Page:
UConn is One of 10 Colleges Selected for Program to Recruit Minority Male Teachers

According to data collected by the American Association of Colleges for Teacher Education (AACTE), 80 percent of PK-12 teachers nationwide are white, middle-class women, and more than 40 percent of public schools have no teachers of color. Studies by the National Center for Education Statistics report that 2 percent of public school teachers are black males and fewer are Hispanic males. Forty percent of Connecticut public school students will never have a teacher who is not white, according to the Capitol Region Education Council (CREC), noting that "although minority students account diverseteachersfor over a third of Connecticut's public school students, only 7 percent of the state's teachers and 2 percent of the administrators in Connecticut's public schools are minorities."

If those numbers are to change and reflect a more diverse teacher population, recruitment of teacher candidates will be a pivotal component, education officials point out.

With that objective in mind, the University of Connecticut has been selected as one of 10 universities nationwide to participate in a program that seeks to increase the diversity of the teacher candidate pool. The Neag School of Education at UConn as part of the Networked Improvement Community (NIC), an AACTE initiative aimed at recruiting more black and Hispanic men into teacher preparation programs.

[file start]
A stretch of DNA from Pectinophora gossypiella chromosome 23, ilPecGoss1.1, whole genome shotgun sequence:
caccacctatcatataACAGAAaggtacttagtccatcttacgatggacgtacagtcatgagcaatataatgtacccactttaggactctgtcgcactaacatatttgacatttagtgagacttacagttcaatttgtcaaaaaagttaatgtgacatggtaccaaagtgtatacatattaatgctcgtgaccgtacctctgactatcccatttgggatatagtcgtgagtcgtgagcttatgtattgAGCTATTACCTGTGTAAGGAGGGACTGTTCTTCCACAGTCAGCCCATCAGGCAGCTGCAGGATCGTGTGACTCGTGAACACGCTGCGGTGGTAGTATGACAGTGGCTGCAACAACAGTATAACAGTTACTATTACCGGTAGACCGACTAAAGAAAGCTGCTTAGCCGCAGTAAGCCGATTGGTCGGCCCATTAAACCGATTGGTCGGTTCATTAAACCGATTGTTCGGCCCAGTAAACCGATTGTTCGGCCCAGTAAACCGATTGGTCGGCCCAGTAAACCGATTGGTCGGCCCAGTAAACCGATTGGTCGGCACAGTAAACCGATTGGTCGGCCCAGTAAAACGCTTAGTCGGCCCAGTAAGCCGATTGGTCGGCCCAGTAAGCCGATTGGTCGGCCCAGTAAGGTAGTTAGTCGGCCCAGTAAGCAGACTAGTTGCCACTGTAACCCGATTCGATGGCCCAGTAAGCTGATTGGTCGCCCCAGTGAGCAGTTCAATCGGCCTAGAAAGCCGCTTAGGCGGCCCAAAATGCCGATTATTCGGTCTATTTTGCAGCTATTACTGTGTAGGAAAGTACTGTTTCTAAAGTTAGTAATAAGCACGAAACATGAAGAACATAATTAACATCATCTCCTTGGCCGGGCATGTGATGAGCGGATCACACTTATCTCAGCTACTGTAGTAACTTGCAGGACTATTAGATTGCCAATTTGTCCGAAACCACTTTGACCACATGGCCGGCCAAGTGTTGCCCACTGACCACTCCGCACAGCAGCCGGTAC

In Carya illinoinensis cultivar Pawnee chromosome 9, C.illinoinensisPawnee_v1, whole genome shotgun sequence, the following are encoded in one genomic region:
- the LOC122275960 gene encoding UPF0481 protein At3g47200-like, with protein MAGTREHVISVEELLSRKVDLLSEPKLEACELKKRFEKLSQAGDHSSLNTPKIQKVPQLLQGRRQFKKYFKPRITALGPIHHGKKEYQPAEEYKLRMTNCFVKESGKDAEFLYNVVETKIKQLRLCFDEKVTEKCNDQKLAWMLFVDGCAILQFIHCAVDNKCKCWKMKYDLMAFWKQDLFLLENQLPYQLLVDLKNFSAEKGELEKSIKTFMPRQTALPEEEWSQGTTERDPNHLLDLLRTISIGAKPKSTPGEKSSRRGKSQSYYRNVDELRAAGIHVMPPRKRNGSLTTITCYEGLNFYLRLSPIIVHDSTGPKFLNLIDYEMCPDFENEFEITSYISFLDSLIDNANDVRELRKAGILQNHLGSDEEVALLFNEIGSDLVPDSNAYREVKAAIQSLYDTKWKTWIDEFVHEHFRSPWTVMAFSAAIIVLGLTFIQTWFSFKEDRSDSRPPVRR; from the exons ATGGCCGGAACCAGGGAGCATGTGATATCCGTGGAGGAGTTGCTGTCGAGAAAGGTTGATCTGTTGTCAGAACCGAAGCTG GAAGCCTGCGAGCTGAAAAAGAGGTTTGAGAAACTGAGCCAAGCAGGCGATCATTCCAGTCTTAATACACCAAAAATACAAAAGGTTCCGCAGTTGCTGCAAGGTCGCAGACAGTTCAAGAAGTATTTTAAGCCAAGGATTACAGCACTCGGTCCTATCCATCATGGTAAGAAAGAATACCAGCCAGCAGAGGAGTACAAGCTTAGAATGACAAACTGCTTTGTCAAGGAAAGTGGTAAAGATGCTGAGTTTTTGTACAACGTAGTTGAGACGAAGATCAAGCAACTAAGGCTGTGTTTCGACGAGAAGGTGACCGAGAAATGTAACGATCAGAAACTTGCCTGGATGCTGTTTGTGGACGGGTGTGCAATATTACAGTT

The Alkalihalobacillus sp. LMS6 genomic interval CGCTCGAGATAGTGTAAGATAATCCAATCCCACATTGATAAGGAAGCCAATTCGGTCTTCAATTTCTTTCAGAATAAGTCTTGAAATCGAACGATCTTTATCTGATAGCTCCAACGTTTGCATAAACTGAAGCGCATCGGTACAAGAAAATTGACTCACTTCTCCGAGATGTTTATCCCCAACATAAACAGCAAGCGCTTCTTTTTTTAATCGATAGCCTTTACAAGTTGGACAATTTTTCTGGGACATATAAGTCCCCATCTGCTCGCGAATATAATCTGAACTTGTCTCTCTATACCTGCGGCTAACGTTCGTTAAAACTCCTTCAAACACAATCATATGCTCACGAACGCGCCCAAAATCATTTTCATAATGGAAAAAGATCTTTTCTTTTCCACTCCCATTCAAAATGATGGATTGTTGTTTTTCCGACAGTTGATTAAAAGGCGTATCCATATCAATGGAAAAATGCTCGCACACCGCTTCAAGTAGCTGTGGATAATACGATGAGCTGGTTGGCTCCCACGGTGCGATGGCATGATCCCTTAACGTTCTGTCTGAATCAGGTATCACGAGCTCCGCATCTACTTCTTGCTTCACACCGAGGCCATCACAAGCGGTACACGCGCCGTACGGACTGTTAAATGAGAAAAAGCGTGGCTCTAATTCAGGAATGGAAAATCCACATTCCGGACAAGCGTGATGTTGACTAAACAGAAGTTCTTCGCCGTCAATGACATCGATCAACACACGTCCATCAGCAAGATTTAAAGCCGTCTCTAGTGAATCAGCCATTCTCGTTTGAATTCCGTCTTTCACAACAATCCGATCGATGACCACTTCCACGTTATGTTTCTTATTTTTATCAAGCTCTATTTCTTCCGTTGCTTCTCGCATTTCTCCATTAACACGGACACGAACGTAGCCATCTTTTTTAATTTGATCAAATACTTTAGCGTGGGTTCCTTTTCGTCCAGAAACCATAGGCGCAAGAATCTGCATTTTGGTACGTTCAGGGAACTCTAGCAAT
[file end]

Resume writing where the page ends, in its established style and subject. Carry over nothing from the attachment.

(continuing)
UConn, a member of the 800-member AACTE, was selected to participate in the organization’s first Networked Improvement Community project, which seeks to increase the diversity of the nation’s teacher candidate pool. The other institutions selected are Boston University, California State University Fullerton, Florida Atlantic University, MidAmerica Nazarene University, Northeastern Illinois University, University of Arkansas at Little Rock, University of Saint Thomas, Western Kentucky University, and William Paterson University of New Jersey.